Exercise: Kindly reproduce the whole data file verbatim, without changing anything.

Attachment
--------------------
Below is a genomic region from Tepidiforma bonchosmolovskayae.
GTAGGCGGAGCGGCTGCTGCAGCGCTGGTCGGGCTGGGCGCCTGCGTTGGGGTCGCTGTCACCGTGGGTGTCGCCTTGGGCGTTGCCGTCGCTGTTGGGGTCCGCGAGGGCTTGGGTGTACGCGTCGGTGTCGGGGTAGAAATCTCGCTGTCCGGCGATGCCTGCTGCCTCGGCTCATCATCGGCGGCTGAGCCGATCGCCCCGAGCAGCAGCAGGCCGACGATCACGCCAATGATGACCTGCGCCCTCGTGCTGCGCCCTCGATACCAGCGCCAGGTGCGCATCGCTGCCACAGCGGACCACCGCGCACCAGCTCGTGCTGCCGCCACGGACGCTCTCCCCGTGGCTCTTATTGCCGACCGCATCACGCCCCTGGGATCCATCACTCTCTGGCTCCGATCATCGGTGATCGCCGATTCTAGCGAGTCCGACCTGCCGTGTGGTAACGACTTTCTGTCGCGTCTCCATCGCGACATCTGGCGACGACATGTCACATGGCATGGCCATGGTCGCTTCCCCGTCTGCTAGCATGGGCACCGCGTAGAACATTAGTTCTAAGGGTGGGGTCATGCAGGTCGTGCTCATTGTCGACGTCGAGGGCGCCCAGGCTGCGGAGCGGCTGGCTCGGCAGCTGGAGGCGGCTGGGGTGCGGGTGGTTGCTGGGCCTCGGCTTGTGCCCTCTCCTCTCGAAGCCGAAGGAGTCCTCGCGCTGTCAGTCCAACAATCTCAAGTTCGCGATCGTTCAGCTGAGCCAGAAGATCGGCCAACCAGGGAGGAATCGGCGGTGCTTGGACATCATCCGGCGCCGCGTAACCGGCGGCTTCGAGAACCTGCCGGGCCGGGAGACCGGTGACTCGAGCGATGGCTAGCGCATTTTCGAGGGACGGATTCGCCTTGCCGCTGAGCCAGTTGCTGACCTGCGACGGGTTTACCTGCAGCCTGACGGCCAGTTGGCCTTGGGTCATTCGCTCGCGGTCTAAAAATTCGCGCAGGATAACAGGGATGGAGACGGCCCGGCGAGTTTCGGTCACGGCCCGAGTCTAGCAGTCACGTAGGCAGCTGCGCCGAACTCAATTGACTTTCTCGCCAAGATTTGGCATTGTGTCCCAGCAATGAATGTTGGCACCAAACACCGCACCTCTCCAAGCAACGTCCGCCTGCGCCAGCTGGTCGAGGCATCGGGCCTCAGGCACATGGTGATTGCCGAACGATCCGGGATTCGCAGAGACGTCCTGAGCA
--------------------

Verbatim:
Below is a genomic region from Tepidiforma bonchosmolovskayae.
GTAGGCGGAGCGGCTGCTGCAGCGCTGGTCGGGCTGGGCGCCTGCGTTGGGGTCGCTGTCACCGTGGGTGTCGCCTTGGGCGTTGCCGTCGCTGTTGGGGTCCGCGAGGGCTTGGGTGTACGCGTCGGTGTCGGGGTAGAAATCTCGCTGTCCGGCGATGCCTGCTGCCTCGGCTCATCATCGGCGGCTGAGCCGATCGCCCCGAGCAGCAGCAGGCCGACGATCACGCCAATGATGACCTGCGCCCTCGTGCTGCGCCCTCGATACCAGCGCCAGGTGCGCATCGCTGCCACAGCGGACCACCGCGCACCAGCTCGTGCTGCCGCCACGGACGCTCTCCCCGTGGCTCTTATTGCCGACCGCATCACGCCCCTGGGATCCATCACTCTCTGGCTCCGATCATCGGTGATCGCCGATTCTAGCGAGTCCGACCTGCCGTGTGGTAACGACTTTCTGTCGCGTCTCCATCGCGACATCTGGCGACGACATGTCACATGGCATGGCCATGGTCGCTTCCCCGTCTGCTAGCATGGGCACCGCGTAGAACATTAGTTCTAAGGGTGGGGTCATGCAGGTCGTGCTCATTGTCGACGTCGAGGGCGCCCAGGCTGCGGAGCGGCTGGCTCGGCAGCTGGAGGCGGCTGGGGTGCGGGTGGTTGCTGGGCCTCGGCTTGTGCCCTCTCCTCTCGAAGCCGAAGGAGTCCTCGCGCTGTCAGTCCAACAATCTCAAGTTCGCGATCGTTCAGCTGAGCCAGAAGATCGGCCAACCAGGGAGGAATCGGCGGTGCTTGGACATCATCCGGCGCCGCGTAACCGGCGGCTTCGAGAACCTGCCGGGCCGGGAGACCGGTGACTCGAGCGATGGCTAGCGCATTTTCGAGGGACGGATTCGCCTTGCCGCTGAGCCAGTTGCTGACCTGCGACGGGTTTACCTGCAGCCTGACGGCCAGTTGGCCTTGGGTCATTCGCTCGCGGTCTAAAAATTCGCGCAGGATAACAGGGATGGAGACGGCCCGGCGAGTTTCGGTCACGGCCCGAGTCTAGCAGTCACGTAGGCAGCTGCGCCGAACTCAATTGACTTTCTCGCCAAGATTTGGCATTGTGTCCCAGCAATGAATGTTGGCACCAAACACCGCACCTCTCCAAGCAACGTCCGCCTGCGCCAGCTGGTCGAGGCATCGGGCCTCAGGCACATGGTGATTGCCGAACGATCCGGGATTCGCAGAGACGTCCTGAGCA